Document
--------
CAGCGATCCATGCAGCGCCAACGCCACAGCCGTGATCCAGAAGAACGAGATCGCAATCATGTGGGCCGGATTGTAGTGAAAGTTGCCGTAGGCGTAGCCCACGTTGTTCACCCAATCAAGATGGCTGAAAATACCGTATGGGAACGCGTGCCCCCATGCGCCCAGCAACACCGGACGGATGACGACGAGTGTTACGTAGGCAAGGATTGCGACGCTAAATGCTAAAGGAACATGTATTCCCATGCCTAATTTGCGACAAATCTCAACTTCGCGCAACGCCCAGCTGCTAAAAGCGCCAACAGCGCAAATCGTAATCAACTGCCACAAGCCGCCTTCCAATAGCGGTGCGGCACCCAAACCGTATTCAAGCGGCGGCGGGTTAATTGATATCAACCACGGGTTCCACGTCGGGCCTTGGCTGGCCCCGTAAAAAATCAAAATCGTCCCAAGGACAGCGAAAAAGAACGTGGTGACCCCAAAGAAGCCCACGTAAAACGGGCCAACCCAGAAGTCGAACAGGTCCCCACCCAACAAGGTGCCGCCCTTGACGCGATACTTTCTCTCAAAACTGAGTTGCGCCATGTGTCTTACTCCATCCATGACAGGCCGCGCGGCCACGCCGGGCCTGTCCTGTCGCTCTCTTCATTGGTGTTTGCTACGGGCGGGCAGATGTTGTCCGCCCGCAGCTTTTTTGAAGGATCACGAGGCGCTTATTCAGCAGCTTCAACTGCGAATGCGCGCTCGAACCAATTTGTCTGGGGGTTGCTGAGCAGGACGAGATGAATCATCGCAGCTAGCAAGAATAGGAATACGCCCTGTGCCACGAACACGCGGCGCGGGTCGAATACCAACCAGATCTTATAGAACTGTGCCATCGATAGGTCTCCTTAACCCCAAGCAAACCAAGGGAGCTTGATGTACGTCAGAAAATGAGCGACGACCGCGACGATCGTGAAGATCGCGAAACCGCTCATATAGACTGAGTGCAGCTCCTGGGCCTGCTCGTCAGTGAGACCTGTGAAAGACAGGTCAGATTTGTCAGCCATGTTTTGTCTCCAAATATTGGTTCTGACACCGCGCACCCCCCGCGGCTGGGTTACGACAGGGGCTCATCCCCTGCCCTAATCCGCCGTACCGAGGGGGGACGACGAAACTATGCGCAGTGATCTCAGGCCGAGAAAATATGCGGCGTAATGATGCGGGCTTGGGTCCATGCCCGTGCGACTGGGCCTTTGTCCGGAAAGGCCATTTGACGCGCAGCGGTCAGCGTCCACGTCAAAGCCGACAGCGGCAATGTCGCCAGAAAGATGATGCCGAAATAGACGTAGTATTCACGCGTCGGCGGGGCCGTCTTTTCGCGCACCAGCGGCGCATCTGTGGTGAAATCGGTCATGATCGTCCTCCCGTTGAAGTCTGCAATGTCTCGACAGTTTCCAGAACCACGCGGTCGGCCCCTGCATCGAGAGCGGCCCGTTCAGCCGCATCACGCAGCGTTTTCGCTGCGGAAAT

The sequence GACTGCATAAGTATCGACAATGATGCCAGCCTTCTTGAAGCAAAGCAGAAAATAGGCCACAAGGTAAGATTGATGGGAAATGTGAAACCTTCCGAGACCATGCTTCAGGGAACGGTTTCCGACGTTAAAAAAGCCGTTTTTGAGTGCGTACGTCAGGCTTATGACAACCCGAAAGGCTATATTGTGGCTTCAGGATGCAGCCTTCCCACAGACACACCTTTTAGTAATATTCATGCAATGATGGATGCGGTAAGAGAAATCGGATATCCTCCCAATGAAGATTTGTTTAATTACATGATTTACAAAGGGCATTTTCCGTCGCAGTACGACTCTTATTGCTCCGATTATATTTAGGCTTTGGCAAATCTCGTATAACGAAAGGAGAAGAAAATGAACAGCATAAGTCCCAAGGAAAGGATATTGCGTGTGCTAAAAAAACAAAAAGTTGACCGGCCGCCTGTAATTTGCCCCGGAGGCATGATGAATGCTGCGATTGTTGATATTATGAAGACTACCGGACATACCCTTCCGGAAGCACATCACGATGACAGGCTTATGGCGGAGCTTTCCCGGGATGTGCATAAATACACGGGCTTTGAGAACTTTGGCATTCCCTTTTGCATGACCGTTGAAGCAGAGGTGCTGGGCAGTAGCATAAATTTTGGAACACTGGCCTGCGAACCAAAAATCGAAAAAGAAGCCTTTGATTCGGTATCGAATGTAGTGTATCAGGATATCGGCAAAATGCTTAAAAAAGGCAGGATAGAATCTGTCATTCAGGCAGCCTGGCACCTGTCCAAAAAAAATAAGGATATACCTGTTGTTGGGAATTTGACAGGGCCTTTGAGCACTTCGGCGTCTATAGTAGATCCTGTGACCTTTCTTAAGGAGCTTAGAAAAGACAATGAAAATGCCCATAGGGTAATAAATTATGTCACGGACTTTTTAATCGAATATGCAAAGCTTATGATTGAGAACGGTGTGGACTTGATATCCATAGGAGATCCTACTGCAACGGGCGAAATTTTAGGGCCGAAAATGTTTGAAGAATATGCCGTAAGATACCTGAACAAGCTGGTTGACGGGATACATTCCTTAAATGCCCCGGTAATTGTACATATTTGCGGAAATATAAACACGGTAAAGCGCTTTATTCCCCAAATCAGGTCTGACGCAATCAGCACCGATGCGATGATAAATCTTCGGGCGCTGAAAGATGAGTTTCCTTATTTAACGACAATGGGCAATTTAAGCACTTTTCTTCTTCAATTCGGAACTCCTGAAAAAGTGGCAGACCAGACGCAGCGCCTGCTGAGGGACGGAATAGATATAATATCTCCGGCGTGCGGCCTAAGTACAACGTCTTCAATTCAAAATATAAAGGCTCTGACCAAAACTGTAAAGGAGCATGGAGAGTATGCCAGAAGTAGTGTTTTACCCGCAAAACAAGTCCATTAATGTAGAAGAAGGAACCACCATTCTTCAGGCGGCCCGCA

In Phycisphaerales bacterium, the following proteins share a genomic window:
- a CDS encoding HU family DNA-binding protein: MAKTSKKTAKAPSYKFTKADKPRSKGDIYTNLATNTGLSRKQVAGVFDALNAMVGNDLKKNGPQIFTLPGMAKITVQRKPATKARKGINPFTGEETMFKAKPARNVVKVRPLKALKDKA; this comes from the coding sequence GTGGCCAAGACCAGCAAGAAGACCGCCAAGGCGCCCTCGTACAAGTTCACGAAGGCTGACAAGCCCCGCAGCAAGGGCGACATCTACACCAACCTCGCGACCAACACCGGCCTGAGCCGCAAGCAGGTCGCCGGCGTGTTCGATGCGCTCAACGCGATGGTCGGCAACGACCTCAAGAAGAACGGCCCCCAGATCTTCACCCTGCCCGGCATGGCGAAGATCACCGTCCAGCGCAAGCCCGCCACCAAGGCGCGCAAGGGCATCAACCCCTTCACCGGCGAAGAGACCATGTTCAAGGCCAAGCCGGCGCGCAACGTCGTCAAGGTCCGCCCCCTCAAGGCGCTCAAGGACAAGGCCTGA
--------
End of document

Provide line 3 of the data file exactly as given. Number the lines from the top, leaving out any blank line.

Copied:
In Phycisphaerales bacterium, the following proteins share a genomic window: